by David Downs
The only thing for certain is death and taxes — OK, so maybe not all taxes.
Terminally ill medical marijuana patients may be able to avoid paying the 7.5 percent state sales tax on the pain-, nausea-, and wasting-combating drug if a new proposal from the California Board of Equalization becomes law.
The BOE currently mandates all sales of medical cannabis be taxed, netting the state an estimated $100 million per year in sales taxes. Scores of California cities like San Francisco, Oakland, San Jose, and Richmond also assess their own local "sin" taxes on medical pot, on top of state sales tax, bringing in tens of millions of dollars more annually, reports show.
At the meeting, the Board decided to widen the scope of the proposal to all terminally ill patients. On Wednesday, Board Member Yee moved to revisit the Board’s action and move the proposal forward to the legislature, who would have to vote on it. The Board adopted the action, directing the BOE staff to seek an introduction of the bill in the legislature this year.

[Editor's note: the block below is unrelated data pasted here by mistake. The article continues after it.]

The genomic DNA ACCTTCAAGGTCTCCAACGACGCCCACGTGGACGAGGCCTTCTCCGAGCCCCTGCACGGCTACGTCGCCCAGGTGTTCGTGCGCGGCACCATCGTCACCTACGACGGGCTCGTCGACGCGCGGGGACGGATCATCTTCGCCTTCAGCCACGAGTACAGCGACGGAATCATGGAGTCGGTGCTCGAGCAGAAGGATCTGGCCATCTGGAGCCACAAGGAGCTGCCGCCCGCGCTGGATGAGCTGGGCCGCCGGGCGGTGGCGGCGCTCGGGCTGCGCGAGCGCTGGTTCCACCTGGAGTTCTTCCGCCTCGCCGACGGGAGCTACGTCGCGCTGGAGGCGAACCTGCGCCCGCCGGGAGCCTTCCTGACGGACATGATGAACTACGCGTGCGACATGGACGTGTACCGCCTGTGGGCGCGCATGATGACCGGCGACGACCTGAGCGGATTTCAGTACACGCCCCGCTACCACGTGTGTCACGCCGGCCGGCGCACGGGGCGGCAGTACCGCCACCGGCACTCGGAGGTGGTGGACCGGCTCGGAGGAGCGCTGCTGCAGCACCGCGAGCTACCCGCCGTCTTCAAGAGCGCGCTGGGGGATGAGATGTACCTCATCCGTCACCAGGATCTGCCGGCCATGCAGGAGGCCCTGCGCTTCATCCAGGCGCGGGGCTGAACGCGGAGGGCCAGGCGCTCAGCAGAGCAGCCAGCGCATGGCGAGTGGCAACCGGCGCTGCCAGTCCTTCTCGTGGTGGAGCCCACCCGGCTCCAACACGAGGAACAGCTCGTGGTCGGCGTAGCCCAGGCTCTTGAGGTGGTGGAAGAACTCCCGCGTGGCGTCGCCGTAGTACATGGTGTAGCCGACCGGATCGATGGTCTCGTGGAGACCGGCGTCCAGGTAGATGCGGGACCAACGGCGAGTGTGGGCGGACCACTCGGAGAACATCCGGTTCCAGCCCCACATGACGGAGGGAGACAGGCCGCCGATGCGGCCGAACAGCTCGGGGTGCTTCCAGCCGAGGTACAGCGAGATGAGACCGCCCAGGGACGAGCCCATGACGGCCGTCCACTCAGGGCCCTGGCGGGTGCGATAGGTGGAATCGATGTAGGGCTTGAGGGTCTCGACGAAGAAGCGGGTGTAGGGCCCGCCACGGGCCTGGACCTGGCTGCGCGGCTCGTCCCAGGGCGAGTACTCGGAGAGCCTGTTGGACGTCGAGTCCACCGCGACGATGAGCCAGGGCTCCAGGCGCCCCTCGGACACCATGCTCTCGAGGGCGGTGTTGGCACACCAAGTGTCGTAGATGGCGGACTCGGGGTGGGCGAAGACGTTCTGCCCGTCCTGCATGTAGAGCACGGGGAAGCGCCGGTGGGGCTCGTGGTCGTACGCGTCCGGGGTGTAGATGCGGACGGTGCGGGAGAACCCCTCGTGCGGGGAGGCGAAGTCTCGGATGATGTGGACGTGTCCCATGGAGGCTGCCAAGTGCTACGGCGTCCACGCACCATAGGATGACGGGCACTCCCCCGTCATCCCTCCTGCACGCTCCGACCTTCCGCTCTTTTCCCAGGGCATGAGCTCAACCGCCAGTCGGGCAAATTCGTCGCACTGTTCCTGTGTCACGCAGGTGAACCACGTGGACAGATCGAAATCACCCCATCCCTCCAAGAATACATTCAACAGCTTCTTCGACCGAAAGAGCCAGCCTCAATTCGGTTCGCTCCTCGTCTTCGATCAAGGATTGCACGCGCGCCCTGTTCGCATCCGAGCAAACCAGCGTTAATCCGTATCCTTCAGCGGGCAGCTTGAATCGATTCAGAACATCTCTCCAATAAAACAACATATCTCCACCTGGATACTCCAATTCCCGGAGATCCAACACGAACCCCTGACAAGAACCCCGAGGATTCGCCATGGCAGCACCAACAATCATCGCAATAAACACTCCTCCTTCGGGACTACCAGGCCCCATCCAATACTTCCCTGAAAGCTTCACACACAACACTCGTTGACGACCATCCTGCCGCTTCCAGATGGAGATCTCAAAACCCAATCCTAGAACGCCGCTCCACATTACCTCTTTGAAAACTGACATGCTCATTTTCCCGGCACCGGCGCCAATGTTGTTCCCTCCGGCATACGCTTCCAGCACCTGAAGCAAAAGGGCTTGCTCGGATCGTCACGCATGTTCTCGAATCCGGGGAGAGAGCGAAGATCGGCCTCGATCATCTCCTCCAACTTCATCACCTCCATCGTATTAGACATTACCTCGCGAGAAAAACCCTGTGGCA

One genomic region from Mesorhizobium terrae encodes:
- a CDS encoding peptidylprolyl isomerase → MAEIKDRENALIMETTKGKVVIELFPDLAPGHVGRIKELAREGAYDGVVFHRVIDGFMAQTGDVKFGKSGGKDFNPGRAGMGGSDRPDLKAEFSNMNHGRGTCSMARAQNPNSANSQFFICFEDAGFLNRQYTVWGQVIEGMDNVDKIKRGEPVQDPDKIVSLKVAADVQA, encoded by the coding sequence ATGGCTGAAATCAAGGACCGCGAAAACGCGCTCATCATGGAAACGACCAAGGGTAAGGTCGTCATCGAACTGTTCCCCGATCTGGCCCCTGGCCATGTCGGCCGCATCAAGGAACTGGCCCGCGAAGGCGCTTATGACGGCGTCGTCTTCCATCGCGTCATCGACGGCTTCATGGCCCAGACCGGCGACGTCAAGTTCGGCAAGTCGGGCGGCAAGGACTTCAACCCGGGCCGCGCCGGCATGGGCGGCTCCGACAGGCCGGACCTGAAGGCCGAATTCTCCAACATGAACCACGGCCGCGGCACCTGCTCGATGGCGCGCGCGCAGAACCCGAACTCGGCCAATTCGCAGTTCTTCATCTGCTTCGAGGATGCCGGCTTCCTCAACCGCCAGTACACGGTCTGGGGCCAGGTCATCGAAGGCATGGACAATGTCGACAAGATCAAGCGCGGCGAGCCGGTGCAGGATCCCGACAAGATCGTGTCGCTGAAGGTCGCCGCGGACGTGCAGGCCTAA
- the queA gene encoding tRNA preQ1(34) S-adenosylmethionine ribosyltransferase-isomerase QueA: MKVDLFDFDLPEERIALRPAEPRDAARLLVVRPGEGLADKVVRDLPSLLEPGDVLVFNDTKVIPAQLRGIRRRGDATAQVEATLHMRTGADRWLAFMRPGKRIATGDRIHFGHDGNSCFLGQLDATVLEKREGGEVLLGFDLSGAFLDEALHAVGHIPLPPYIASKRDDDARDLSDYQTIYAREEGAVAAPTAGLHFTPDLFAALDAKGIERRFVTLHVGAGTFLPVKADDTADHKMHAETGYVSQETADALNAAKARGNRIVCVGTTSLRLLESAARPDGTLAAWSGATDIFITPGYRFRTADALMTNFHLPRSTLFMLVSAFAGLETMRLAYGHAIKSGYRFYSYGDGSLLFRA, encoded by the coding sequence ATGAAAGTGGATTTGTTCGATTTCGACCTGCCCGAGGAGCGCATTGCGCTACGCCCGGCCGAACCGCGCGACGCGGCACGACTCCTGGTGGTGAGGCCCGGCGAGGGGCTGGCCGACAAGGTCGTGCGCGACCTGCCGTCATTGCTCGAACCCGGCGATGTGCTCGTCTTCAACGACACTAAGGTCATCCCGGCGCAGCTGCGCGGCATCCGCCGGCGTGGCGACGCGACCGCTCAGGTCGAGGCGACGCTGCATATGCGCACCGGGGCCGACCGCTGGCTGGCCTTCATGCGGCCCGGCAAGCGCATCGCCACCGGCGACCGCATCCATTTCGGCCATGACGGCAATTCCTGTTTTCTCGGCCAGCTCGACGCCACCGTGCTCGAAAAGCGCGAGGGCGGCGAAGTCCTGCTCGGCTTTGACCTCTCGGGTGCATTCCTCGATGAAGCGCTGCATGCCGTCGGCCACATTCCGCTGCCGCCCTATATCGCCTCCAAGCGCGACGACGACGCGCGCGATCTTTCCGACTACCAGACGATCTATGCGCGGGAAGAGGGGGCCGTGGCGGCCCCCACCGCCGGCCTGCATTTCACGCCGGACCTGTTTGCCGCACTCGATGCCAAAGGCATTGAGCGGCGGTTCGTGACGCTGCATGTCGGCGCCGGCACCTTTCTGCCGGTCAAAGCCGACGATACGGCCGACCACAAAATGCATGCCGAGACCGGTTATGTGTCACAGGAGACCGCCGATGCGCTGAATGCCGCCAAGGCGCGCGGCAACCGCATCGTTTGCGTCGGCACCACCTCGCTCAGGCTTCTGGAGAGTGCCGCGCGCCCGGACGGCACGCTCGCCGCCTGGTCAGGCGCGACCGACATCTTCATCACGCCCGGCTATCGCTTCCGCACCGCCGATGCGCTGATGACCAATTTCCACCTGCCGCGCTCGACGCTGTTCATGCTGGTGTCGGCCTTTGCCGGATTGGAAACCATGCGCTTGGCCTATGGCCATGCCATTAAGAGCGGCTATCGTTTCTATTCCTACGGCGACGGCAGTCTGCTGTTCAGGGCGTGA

The proposal, in its current form, can be viewed at the BOE’s website here. Hospice patients would have to get a BOE exemption certificate, the proposal states.
(On a side note: it's kind of messed up that state law already exempts from sales and use tax retail sales of medicines — except for cannabis, one of the oldest, safest medications on the planet.
That's because, "generally, caregivers and medical marijuana dispensaries are not registered pharmacists or licensed health facilities. Accordingly, their medical marijuana sales do not qualify for the current medicine exemption in law, despite the purchasers’ possession of a [doctor's recommendation and a] medical marijuana identification card. Accordingly, under existing law, generally tax applies to sales of medical marijuana," the BOE writes.)